AN ARBROATH man is left with memories he will cherish forever after being one of the line umpires for the exciting men’s final at Wimbledon on Sunday between Andy Murray and Roger Federer.
And the experience was all the more memorable for Marc Ritchie, Hillend Road, as it was his first final since reaching the top umpire grade in January.
Marc takes up the story: “On Friday morning I reported as usual to the officials’ buttery in order to see what court I was going to be line-umpiring on for the day, and who was my team leader. I was tapped on the shoulder by one of my colleagues who informed me I should go to the other noticeboard as there was good news awaiting me.
“I was intrigued by this and when I got to the other noticeboard I discovered it was the list of line umpires for the ladies’ and men’s singles finals. On looking down the list I found my name written against the men’s singles final.
“I was so surprised, as I never expected to be selected to umpire on a final let alone the men’s singles final with Andy Murray, the first British player to make the men’s singles final since 1936. This was also my first ever final since reaching the top line umpire grade in January that made me eligible to be selected for finals at Wimbledon.”
He went on: “I was on court one on the Saturday for the first time in my tennis umpiring career and it was a fantastic experience before the big day on Sunday.
“The night before I prepared my newly dry-cleaned shirt and trousers, laid them out for the finals day and made sure I had everything I needed to avoid any quick sprints back to my accommodation in the morning.
“When I reported to my team leader on the Sunday, I was told I was going to be on the right centre service line for the men’s final, which was the television camera end - even more pressure! My team was on second in the final, and rotating with the other team one hour on, one hour off. Even an hour in the final can go very quickly.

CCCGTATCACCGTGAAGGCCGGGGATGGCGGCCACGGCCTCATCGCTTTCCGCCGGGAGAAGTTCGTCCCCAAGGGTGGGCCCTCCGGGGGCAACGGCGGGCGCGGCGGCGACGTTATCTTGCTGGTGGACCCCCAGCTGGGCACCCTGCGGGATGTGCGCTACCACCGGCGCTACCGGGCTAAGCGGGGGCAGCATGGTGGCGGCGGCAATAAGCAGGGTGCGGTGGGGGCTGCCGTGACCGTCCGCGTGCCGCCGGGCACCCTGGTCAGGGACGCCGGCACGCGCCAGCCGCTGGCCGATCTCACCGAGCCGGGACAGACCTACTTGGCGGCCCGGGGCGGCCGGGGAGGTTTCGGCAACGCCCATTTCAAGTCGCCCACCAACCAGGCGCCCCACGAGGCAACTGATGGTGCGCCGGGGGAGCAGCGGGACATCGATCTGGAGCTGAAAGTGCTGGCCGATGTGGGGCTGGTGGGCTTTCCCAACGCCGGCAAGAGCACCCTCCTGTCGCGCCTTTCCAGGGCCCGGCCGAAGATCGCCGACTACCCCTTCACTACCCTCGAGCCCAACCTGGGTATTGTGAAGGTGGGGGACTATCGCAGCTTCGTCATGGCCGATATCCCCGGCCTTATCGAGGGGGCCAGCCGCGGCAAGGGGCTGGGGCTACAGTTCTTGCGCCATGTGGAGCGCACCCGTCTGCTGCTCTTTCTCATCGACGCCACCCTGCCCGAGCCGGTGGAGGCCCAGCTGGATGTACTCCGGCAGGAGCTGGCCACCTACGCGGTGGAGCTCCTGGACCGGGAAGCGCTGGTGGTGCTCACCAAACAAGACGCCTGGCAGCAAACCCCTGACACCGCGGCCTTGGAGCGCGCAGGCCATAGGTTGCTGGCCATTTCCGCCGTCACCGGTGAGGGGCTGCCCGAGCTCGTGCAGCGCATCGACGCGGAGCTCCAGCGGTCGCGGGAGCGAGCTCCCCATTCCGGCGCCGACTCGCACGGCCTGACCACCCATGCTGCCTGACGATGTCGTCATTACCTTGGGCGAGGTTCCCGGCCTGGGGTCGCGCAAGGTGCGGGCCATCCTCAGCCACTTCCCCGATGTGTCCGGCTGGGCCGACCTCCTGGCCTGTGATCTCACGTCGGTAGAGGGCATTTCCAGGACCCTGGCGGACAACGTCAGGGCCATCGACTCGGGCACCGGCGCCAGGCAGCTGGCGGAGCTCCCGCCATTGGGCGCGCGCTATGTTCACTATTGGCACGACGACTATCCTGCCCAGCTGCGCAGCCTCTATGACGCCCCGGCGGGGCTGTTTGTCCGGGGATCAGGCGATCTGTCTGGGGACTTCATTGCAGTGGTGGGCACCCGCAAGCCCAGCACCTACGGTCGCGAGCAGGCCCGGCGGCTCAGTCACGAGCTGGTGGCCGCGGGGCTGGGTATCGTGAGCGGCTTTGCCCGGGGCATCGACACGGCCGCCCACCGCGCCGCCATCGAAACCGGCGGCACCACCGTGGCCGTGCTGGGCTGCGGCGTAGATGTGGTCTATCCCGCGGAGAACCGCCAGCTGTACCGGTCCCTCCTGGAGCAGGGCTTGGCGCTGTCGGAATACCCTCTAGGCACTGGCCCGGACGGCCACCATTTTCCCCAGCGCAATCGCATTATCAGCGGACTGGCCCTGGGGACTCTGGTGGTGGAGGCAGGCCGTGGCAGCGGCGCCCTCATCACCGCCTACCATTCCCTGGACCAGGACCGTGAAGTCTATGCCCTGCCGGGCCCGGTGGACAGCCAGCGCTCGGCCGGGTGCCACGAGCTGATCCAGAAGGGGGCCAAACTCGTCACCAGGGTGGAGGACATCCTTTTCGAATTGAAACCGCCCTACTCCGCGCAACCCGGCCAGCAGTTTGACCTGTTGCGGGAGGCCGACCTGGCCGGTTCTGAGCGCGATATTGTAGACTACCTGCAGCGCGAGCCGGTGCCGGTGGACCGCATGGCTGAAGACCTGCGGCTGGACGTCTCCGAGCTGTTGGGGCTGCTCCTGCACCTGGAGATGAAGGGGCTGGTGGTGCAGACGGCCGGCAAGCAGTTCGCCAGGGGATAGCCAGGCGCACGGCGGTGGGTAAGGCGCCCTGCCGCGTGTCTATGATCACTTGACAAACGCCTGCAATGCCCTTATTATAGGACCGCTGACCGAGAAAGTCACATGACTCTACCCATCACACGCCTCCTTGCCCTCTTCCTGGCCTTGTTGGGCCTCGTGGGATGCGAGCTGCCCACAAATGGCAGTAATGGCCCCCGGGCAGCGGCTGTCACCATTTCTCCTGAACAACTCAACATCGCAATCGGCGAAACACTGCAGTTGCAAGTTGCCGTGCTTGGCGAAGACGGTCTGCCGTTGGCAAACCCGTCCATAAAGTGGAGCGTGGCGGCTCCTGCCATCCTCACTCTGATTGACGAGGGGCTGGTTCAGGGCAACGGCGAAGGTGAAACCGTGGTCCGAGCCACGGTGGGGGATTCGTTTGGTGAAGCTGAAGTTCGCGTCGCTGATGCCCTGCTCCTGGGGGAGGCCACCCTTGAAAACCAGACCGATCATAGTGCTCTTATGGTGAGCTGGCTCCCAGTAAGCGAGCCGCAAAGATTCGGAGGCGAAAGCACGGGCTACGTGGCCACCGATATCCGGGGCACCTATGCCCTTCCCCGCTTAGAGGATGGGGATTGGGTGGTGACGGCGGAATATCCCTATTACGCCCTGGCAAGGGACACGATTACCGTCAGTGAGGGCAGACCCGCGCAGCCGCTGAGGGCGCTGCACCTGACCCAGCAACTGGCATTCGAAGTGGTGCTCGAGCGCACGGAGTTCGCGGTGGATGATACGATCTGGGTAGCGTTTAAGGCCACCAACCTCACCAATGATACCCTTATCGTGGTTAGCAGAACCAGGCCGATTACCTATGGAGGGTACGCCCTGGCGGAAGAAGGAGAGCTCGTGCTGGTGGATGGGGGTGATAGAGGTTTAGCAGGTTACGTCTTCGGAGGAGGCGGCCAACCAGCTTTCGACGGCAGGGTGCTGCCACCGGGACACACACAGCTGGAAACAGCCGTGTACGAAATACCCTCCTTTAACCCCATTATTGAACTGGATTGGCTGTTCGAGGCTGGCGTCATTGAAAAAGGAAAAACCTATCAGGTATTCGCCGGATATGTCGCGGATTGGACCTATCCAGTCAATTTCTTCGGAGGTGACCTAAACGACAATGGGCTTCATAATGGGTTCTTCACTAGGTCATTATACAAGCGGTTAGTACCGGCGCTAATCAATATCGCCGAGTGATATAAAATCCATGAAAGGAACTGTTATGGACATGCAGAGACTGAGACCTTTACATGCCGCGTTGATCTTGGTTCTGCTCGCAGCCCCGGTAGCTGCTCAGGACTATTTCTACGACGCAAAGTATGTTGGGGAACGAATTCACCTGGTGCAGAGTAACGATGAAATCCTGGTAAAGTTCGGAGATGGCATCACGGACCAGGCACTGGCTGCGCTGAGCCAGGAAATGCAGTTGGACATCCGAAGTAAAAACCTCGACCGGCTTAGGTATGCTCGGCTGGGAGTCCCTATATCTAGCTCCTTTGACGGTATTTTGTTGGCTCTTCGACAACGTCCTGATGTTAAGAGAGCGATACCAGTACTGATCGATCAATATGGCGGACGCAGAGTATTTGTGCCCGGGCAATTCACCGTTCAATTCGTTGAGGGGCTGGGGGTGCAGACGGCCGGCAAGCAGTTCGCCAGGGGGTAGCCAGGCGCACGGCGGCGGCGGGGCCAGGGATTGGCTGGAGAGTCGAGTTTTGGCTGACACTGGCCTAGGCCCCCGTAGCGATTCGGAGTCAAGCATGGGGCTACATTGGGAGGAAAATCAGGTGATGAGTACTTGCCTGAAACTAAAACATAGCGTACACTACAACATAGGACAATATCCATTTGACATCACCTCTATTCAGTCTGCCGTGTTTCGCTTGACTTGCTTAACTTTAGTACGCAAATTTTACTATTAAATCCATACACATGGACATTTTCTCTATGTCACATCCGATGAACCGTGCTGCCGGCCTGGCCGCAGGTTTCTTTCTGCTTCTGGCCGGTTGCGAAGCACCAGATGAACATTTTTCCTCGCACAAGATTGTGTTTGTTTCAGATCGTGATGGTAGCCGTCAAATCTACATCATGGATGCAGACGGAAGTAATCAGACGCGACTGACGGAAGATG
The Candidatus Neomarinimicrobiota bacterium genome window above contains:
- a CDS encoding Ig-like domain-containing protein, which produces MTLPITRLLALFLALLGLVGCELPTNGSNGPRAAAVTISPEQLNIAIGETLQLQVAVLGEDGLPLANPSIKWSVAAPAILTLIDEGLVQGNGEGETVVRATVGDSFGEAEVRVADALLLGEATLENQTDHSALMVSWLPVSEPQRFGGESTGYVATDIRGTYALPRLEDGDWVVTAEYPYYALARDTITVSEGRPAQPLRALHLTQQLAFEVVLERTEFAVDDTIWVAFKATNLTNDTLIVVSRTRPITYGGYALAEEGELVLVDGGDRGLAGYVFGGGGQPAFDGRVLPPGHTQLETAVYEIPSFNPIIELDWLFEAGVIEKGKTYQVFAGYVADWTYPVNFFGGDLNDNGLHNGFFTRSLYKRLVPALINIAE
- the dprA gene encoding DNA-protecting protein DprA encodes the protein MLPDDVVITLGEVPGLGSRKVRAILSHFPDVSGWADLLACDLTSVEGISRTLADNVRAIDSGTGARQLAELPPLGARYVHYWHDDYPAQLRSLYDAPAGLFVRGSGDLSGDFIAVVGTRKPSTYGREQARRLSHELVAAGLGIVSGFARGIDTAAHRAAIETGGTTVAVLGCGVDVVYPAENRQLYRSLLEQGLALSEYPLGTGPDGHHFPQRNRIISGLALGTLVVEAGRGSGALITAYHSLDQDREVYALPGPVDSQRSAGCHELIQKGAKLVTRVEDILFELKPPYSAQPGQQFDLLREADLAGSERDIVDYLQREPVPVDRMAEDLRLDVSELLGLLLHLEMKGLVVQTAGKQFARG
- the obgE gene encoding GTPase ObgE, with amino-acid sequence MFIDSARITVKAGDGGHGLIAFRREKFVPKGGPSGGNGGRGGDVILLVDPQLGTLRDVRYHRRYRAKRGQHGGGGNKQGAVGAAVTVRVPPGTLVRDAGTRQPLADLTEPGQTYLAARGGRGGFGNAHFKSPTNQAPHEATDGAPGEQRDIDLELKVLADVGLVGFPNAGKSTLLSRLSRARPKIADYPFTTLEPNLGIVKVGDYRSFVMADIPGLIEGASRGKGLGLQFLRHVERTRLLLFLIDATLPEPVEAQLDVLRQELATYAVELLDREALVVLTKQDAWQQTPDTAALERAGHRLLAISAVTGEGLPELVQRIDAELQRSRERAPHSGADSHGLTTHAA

“After a quick message from the chair umpire Enrique Molina to give us some encouragement, we lined up outside the doors for the entrance to centre court. I have never felt my heart beat as fast as it did before going on the final, yet I could not help feeling so proud that I would be stepping on centre court to be part of a historic final.”
Marc continued: “From the moment ‘time’ was called by the chair umpire, and when the crowd starting cheering, it was the greatest moment of my life that I will remember for a very long time. During the match, every single line umpire was very busy making lots of close calls and some ‘Hawkeye’ challenges happening.
“To have one of the best seats in the house where after the centre serve I then go into the ‘at ease’ position with the hands behind my back was an experience that I was so privileged to get.”
He concluded: “Unfortunately the match finished before we were due to return for our third session, and it was then on to the mixed doubles final where I was on left far side (furthest from the chair umpire).
“The match eventually finished at 9.05 p.m. and I was presented with a framed certificate for being part of the men’s final. After emptying my locker I left the Wimbledon grounds for the last time.”
“It was my first time in doing all 13 days, but when leaving the grounds it was a strange feeling and I was sad that the two weeks had gone so quickly. However it was the best fortnight I had ever had and I have so many happy memories I will cherish for the rest of my life.”